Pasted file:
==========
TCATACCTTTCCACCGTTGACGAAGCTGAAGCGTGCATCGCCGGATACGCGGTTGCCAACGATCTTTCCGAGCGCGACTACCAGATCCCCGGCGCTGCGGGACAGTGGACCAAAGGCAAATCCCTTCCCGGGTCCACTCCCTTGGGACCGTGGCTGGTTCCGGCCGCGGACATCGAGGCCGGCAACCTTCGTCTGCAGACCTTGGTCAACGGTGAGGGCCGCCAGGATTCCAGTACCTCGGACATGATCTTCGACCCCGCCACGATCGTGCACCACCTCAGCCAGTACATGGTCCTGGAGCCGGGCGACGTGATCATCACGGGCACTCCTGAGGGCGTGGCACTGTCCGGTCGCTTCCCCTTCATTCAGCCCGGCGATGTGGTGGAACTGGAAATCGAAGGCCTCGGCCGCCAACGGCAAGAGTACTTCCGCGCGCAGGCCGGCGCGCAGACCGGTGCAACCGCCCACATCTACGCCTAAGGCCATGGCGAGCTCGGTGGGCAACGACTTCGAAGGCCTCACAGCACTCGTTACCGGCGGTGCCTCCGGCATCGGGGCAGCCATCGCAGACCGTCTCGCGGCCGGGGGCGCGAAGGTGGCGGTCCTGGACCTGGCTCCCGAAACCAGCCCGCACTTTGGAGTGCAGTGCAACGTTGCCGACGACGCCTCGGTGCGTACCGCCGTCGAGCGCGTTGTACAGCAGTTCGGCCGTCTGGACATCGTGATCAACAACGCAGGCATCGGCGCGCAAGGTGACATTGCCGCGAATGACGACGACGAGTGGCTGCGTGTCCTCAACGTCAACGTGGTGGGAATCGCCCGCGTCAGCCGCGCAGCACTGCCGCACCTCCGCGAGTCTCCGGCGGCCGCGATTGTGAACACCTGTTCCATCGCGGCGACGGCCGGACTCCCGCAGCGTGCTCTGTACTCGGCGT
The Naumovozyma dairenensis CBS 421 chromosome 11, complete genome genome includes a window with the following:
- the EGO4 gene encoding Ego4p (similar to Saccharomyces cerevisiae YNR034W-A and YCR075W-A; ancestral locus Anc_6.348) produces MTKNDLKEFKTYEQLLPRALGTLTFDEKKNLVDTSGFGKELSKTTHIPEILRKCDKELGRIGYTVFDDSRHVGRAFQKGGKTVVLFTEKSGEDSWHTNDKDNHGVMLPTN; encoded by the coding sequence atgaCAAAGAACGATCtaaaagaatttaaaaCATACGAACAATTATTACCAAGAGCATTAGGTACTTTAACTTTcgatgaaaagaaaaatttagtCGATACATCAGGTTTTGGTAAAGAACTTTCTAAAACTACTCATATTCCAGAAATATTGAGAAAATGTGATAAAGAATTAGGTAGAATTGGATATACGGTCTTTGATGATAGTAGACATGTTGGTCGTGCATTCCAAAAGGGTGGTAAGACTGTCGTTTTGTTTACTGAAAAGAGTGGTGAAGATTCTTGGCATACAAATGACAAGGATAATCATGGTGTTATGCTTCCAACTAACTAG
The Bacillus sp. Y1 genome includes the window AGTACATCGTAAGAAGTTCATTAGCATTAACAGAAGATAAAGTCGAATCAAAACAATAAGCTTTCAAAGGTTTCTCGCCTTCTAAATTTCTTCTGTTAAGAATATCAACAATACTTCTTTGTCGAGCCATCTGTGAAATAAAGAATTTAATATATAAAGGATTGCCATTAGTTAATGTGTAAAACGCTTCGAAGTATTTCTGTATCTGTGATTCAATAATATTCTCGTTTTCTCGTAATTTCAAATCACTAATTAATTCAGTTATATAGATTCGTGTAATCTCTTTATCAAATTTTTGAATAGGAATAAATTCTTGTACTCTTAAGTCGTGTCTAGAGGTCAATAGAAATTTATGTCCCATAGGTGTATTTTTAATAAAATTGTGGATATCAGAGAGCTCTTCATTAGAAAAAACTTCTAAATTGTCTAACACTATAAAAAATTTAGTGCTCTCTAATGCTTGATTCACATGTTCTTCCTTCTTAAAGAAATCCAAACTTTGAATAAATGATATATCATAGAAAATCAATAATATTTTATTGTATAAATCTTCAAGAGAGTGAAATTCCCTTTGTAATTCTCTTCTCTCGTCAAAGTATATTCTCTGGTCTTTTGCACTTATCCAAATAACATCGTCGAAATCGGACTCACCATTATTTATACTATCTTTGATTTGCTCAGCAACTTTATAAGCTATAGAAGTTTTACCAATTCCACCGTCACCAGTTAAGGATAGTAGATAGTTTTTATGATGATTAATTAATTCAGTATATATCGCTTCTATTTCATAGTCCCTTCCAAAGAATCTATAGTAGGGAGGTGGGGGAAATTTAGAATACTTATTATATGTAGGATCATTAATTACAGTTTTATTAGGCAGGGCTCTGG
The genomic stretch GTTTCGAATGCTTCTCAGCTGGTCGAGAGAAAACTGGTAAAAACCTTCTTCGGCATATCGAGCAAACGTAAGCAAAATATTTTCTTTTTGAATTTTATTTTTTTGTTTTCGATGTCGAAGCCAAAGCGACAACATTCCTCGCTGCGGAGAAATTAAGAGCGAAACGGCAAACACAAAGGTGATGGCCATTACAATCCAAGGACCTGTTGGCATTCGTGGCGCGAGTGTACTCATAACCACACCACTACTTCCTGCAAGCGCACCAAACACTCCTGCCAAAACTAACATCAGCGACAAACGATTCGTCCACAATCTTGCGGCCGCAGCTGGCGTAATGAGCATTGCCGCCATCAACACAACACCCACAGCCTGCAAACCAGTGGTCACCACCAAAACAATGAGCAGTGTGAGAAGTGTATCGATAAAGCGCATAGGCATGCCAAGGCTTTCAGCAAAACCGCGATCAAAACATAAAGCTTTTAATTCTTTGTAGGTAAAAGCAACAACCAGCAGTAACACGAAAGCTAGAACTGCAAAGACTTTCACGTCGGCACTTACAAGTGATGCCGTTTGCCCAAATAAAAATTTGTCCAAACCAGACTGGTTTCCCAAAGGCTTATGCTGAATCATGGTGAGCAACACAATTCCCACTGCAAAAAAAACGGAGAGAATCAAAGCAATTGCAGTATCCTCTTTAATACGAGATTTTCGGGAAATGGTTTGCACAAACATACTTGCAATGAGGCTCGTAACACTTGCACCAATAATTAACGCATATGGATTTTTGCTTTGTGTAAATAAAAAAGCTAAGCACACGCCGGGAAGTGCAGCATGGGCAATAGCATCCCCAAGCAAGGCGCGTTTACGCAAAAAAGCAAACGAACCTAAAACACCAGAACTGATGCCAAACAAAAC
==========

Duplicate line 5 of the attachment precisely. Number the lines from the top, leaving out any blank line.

The genomic stretch GTTTCGAATGCTTCTCAGCTGGTCGAGAGAAAACTGGTAAAAACCTTCTTCGGCATATCGAGCAAACGTAAGCAAAATATTTTCTTTTTGAATTTTATTTTTTTGTTTTCGATGTCGAAGCCAAAGCGACAACATTCCTCGCTGCGGAGAAATTAAGAGCGAAACGGCAAACACAAAGGTGATGGCCATTACAATCCAAGGACCTGTTGGCATTCGTGGCGCGAGTGTACTCATAACCACACCACTACTTCCTGCAAGCGCACCAAACACTCCTGCCAAAACTAACATCAGCGACAAACGATTCGTCCACAATCTTGCGGCCGCAGCTGGCGTAATGAGCATTGCCGCCATCAACACAACACCCACAGCCTGCAAACCAGTGGTCACCACCAAAACAATGAGCAGTGTGAGAAGTGTATCGATAAAGCGCATAGGCATGCCAAGGCTTTCAGCAAAACCGCGATCAAAACATAAAGCTTTTAATTCTTTGTAGGTAAAAGCAACAACCAGCAGTAACACGAAAGCTAGAACTGCAAAGACTTTCACGTCGGCACTTACAAGTGATGCCGTTTGCCCAAATAAAAATTTGTCCAAACCAGACTGGTTTCCCAAAGGCTTATGCTGAATCATGGTGAGCAACACAATTCCCACTGCAAAAAAAACGGAGAGAATCAAAGCAATTGCAGTATCCTCTTTAATACGAGATTTTCGGGAAATGGTTTGCACAAACATACTTGCAATGAGGCTCGTAACACTTGCACCAATAATTAACGCATATGGATTTTTGCTTTGTGTAAATAAAAAAGCTAAGCACACGCCGGGAAGTGCAGCATGGGCAATAGCATCCCCAAGCAAGGCGCGTTTACGCAAAAAAGCAAACGAACCTAAAACACCAGAACTGATGCCAAACAAAAC